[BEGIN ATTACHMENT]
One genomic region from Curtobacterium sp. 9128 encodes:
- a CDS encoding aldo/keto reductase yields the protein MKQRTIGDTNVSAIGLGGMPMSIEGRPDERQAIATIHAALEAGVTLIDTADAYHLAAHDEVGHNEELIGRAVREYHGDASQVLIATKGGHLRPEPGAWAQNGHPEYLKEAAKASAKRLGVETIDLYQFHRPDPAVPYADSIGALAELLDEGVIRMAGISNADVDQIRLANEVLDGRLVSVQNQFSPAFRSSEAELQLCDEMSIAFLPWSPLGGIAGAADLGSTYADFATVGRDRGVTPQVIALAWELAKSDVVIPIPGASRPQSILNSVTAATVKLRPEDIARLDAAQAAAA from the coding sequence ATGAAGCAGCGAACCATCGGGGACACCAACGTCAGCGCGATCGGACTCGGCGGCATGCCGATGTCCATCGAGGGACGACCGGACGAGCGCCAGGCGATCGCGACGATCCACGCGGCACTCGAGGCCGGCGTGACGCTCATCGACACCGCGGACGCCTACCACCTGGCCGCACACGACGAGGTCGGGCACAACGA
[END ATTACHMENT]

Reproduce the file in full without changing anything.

One genomic region from Curtobacterium sp. 9128 encodes:
- a CDS encoding aldo/keto reductase yields the protein MKQRTIGDTNVSAIGLGGMPMSIEGRPDERQAIATIHAALEAGVTLIDTADAYHLAAHDEVGHNEELIGRAVREYHGDASQVLIATKGGHLRPEPGAWAQNGHPEYLKEAAKASAKRLGVETIDLYQFHRPDPAVPYADSIGALAELLDEGVIRMAGISNADVDQIRLANEVLDGRLVSVQNQFSPAFRSSEAELQLCDEMSIAFLPWSPLGGIAGAADLGSTYADFATVGRDRGVTPQVIALAWELAKSDVVIPIPGASRPQSILNSVTAATVKLRPEDIARLDAAQAAAA from the coding sequence ATGAAGCAGCGAACCATCGGGGACACCAACGTCAGCGCGATCGGACTCGGCGGCATGCCGATGTCCATCGAGGGACGACCGGACGAGCGCCAGGCGATCGCGACGATCCACGCGGCACTCGAGGCCGGCGTGACGCTCATCGACACCGCGGACGCCTACCACCTGGCCGCACACGACGAGGTCGGGCACAACGA